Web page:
China Economy

Growth data shows mixed picture

Fixed-asset investment slowdown mars positive GDP figures, casts shadow over recovery

PUBLISHED : Saturday, 19 January, 2013, 12:00am
UPDATED : Saturday, 19 January, 2013, 5:12am


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The mainland economy turned the corner in the last quarter by growing faster than expected after seven straight quarters of slowdown, but economists fear weaker investment growth may limit the room for further gains.

The mixed picture may keep market sentiment cautious till policy direction becomes clearer after the annual legislative session in March when Li Keqiang officially takes over from Wen Jiabao in running the economy.

Gross domestic product growth rebounded to 7.9 per cent in the last quarter of 2012, beating market expectations for a 7.8 per cent gain and more than the 7.4 per cent growth in the third quarter. For the full year, the economy grew 7.8 per cent, after 9.3 per cent growth in 2011.

Industrial production and retail sales accelerated in December by 10.3 per cent and 15.2 per cent year on year, compared with 10.1 per cent and 14.9 per cent respectively in November.

Yesterday's data saw the Shanghai stock market close 1.4 per cent higher at 2,317.07 points.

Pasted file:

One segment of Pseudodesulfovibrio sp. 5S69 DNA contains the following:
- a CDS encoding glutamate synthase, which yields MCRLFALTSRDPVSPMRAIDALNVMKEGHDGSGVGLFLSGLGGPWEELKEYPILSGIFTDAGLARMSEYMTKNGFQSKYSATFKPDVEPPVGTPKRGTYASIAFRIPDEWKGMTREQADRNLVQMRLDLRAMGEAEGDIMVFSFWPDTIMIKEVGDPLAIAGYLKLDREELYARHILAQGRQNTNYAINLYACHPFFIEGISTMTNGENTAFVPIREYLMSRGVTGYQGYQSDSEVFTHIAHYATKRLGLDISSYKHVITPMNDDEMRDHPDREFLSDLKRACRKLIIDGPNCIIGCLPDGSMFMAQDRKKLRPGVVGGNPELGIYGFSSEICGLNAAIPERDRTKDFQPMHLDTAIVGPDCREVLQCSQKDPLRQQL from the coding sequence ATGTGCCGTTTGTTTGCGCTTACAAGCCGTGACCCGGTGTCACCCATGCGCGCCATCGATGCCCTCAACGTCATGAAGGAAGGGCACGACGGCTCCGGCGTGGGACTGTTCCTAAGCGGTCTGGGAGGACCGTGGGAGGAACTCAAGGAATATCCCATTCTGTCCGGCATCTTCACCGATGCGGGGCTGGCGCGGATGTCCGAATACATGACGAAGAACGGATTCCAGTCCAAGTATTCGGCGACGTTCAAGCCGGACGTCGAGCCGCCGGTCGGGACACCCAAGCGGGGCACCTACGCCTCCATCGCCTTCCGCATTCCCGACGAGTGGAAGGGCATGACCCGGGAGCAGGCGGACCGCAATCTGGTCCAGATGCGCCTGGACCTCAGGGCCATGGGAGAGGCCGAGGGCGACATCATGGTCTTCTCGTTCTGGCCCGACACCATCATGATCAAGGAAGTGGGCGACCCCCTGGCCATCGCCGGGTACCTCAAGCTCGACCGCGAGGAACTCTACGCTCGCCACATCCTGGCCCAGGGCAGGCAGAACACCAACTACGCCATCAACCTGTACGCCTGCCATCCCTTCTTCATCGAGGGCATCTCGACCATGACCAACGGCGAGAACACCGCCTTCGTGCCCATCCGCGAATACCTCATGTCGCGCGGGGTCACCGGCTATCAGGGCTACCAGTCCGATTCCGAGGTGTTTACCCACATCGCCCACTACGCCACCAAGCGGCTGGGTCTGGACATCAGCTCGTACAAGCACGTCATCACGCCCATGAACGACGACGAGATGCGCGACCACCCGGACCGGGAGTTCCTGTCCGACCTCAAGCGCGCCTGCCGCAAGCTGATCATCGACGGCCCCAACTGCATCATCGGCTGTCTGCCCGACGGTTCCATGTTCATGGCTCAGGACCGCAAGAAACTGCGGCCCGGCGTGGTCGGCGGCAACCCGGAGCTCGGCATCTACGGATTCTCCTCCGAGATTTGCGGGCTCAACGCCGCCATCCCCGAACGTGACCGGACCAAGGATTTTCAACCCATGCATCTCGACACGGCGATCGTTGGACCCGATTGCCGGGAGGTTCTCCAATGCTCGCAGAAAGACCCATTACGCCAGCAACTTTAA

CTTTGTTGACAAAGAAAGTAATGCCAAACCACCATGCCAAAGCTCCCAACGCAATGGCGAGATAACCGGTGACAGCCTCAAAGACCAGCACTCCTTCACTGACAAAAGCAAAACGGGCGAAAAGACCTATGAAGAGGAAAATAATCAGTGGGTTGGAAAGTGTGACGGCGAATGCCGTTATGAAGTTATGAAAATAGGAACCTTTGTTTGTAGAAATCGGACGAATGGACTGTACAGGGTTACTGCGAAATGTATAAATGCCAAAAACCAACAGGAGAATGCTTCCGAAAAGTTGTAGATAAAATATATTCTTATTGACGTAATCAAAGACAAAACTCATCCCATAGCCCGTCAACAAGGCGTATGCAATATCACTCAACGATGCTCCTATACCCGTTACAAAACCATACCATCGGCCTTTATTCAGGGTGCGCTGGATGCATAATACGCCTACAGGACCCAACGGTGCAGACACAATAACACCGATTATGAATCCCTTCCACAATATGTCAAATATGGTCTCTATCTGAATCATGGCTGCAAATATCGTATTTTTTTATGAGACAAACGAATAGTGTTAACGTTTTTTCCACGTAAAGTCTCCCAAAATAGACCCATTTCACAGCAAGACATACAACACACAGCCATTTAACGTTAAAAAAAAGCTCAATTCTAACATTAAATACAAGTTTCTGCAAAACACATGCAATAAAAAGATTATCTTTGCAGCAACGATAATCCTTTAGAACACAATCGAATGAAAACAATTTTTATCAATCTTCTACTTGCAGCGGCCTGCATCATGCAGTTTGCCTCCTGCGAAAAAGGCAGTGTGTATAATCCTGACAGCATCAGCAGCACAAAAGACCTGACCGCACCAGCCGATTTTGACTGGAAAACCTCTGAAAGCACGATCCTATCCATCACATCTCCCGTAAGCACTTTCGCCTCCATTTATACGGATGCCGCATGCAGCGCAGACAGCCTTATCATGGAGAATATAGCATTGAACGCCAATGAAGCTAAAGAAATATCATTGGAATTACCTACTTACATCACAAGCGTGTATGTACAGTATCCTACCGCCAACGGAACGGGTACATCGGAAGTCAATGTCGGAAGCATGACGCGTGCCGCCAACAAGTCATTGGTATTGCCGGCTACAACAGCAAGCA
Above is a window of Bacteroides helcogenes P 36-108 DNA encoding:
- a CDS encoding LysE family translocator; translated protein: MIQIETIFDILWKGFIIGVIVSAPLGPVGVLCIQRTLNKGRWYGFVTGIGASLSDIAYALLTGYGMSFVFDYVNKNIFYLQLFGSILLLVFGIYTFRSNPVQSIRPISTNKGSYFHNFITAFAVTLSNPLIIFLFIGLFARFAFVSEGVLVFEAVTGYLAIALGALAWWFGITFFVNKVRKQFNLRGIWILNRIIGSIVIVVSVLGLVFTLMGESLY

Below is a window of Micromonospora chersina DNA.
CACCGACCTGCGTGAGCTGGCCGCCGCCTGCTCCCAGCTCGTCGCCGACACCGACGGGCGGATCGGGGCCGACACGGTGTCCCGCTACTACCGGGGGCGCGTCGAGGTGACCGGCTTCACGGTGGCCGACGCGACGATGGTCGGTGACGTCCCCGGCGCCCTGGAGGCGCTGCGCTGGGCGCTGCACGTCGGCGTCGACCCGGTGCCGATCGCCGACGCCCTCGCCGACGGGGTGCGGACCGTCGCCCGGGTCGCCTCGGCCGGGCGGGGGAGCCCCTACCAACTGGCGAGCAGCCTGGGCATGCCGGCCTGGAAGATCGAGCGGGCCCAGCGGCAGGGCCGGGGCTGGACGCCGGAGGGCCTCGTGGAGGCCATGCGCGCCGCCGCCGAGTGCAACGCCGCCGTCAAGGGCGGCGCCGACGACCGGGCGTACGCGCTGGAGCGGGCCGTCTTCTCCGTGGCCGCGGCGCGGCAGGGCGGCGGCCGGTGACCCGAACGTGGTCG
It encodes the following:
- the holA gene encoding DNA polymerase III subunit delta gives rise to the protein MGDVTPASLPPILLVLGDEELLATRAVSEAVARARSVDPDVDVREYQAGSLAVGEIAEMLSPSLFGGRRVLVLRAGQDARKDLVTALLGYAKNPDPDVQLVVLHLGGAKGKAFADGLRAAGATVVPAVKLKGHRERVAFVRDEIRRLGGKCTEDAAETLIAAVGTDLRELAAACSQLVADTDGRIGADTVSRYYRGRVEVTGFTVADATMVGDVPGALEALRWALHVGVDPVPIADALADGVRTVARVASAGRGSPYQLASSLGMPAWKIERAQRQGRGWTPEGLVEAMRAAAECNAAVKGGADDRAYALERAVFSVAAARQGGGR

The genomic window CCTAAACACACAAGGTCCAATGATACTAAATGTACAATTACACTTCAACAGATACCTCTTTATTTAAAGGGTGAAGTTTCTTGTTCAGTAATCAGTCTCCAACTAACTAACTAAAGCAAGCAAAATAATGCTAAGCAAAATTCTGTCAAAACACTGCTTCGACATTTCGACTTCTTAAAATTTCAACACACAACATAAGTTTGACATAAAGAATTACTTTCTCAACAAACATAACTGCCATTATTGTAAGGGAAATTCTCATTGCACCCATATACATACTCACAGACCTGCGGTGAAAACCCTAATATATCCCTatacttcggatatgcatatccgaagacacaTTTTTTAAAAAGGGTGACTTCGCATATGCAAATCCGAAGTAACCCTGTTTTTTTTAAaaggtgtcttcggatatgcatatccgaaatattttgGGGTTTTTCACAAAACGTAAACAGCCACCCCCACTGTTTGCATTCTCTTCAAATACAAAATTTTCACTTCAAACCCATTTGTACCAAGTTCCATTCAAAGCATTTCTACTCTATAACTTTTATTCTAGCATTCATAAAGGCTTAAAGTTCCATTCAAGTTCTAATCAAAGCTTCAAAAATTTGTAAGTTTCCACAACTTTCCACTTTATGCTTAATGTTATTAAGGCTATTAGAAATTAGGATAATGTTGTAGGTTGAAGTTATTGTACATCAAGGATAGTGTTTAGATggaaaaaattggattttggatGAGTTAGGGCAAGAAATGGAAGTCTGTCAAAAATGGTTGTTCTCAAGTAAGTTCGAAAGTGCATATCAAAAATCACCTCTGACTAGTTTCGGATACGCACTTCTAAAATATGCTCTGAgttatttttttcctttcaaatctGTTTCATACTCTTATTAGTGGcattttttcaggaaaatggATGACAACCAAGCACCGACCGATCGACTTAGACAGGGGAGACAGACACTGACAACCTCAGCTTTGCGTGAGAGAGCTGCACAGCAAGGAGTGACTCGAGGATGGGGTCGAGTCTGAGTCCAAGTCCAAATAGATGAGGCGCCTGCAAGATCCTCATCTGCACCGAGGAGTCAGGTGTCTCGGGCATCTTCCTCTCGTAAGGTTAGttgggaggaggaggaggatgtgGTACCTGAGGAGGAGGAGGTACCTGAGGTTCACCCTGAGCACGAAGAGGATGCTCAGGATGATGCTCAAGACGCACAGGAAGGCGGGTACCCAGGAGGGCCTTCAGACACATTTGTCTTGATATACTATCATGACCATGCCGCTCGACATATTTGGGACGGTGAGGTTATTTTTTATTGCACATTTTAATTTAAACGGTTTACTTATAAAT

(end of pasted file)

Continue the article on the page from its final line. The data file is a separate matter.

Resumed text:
However, fixed-asset investment, a major driver behind a recent uptick in economic momentum, grew at a slower pace.

According to calculations by Societe Generale's Yao Wei, fixed-asset investment growth decelerated to 20 per cent year on year in December from 20.7 per cent in November and 22.2 per cent in October.

While infrastructure investment strengthened, nearly all the other sectors weakened, including manufacturing and property.

"The pattern adds to the concern that the economy has become too reliant on state-driven investment, which in turn hinges on local governments' credit access," Yao said.

The extent of the recovery and how long it will last "will depend on the government's credit and property policies this year, and to a smaller extent on global demand for Chinese exports", said UBS Securities' Wang Tao.

She expects Beijing to keep a balance between credit growth and managing shadow banking risks, with yuan loans expected to grow by about 8.5 trillion yuan (HK$10.59 trillion) this year.

According to Ma Jiantang, head of the National Bureau of Statistics, end-consumption contributed 51.8 per cent to last year's GDP growth, capital formation contributed 50.4 per cent, while that from net exports was a negative 2.2 per cent.